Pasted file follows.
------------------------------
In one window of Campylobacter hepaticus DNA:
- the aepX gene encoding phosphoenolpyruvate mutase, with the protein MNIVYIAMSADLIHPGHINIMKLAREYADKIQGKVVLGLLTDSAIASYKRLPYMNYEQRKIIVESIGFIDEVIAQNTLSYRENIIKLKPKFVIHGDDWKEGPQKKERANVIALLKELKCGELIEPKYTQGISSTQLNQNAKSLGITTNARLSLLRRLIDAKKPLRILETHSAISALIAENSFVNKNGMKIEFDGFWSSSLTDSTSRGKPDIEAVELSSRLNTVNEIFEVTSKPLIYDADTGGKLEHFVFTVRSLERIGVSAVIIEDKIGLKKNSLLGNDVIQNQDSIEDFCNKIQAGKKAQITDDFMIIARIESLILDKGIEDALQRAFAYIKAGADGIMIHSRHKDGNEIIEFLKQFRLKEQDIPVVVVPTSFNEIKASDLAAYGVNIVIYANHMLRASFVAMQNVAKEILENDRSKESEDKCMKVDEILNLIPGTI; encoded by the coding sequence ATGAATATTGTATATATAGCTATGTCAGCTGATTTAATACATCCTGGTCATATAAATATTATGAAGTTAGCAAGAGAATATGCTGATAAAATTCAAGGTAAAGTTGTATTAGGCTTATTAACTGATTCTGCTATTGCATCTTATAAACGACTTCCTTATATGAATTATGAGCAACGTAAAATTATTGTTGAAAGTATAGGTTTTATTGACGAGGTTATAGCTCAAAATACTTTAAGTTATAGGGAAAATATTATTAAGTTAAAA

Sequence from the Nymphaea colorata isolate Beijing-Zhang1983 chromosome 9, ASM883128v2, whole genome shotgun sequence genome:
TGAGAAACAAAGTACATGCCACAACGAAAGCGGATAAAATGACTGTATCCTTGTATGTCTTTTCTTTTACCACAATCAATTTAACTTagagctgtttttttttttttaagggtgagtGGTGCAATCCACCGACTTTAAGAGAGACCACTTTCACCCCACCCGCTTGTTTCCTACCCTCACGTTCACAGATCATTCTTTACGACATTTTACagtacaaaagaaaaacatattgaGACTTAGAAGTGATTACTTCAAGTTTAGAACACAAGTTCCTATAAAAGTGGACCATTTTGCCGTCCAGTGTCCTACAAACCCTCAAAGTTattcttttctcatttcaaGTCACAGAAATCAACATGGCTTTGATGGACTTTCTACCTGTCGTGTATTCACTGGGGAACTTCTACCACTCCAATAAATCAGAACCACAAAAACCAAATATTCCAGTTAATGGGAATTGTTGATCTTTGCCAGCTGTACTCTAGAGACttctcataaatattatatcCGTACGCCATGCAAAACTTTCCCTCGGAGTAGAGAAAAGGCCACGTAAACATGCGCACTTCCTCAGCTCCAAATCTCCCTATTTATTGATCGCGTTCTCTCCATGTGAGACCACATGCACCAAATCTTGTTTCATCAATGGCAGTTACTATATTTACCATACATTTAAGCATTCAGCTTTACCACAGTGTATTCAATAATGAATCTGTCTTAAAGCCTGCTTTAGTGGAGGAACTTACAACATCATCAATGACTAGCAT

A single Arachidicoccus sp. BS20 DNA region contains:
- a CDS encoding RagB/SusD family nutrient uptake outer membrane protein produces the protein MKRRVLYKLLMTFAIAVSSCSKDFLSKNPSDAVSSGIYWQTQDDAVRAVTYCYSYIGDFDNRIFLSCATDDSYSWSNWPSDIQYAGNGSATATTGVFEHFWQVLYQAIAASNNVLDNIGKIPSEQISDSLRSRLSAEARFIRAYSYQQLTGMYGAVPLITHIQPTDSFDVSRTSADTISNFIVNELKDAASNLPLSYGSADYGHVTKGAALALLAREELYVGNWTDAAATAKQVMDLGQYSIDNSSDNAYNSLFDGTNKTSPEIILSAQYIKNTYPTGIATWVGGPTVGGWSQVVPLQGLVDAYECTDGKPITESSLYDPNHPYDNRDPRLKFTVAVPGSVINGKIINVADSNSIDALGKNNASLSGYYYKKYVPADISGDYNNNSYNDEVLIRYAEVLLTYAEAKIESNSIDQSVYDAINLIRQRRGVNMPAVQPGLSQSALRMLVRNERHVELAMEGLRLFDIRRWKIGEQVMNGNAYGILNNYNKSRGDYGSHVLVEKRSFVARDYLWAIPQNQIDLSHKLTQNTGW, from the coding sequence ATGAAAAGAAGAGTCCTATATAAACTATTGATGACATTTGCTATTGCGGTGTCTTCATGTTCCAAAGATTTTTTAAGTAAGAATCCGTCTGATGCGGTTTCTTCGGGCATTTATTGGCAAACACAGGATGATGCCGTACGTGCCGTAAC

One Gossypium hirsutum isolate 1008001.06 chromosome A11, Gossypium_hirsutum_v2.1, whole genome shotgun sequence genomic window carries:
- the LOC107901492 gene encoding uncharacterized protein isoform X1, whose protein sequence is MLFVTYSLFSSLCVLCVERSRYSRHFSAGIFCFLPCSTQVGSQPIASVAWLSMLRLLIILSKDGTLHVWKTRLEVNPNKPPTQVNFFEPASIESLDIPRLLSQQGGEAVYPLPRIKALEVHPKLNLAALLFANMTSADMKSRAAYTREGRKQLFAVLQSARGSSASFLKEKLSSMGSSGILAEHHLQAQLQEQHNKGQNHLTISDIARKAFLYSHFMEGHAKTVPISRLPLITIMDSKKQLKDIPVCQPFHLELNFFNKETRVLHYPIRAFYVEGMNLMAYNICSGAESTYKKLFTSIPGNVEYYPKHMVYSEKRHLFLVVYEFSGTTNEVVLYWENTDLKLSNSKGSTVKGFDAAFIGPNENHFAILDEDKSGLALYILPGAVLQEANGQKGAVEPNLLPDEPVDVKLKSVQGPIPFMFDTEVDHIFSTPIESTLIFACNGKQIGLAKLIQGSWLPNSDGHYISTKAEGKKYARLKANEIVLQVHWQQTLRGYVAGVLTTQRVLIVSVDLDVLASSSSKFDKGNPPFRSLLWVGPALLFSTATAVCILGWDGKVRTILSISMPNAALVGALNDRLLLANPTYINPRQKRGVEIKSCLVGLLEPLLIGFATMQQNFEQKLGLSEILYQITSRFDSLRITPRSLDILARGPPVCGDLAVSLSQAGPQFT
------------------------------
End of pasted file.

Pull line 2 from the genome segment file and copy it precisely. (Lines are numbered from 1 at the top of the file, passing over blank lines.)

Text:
- the aepX gene encoding phosphoenolpyruvate mutase, with the protein MNIVYIAMSADLIHPGHINIMKLAREYADKIQGKVVLGLLTDSAIASYKRLPYMNYEQRKIIVESIGFIDEVIAQNTLSYRENIIKLKPKFVIHGDDWKEGPQKKERANVIALLKELKCGELIEPKYTQGISSTQLNQNAKSLGITTNARLSLLRRLIDAKKPLRILETHSAISALIAENSFVNKNGMKIEFDGFWSSSLTDSTSRGKPDIEAVELSSRLNTVNEIFEVTSKPLIYDADTGGKLEHFVFTVRSLERIGVSAVIIEDKIGLKKNSLLGNDVIQNQDSIEDFCNKIQAGKKAQITDDFMIIARIESLILDKGIEDALQRAFAYIKAGADGIMIHSRHKDGNEIIEFLKQFRLKEQDIPVVVVPTSFNEIKASDLAAYGVNIVIYANHMLRASFVAMQNVAKEILENDRSKESEDKCMKVDEILNLIPGTI; encoded by the coding sequence ATGAATATTGTATATATAGCTATGTCAGCTGATTTAATACATCCTGGTCATATAAATATTATGAAGTTAGCAAGAGAATATGCTGATAAAATTCAAGGTAAAGTTGTATTAGGCTTATTAACTGATTCTGCTATTGCATCTTATAAACGACTTCCTTATATGAATTATGAGCAACGTAAAATTATTGTTGAAAGTATAGGTTTTATTGACGAGGTTATAGCTCAAAATACTTTAAGTTATAGGGAAAATATTATTAAGTTAAAA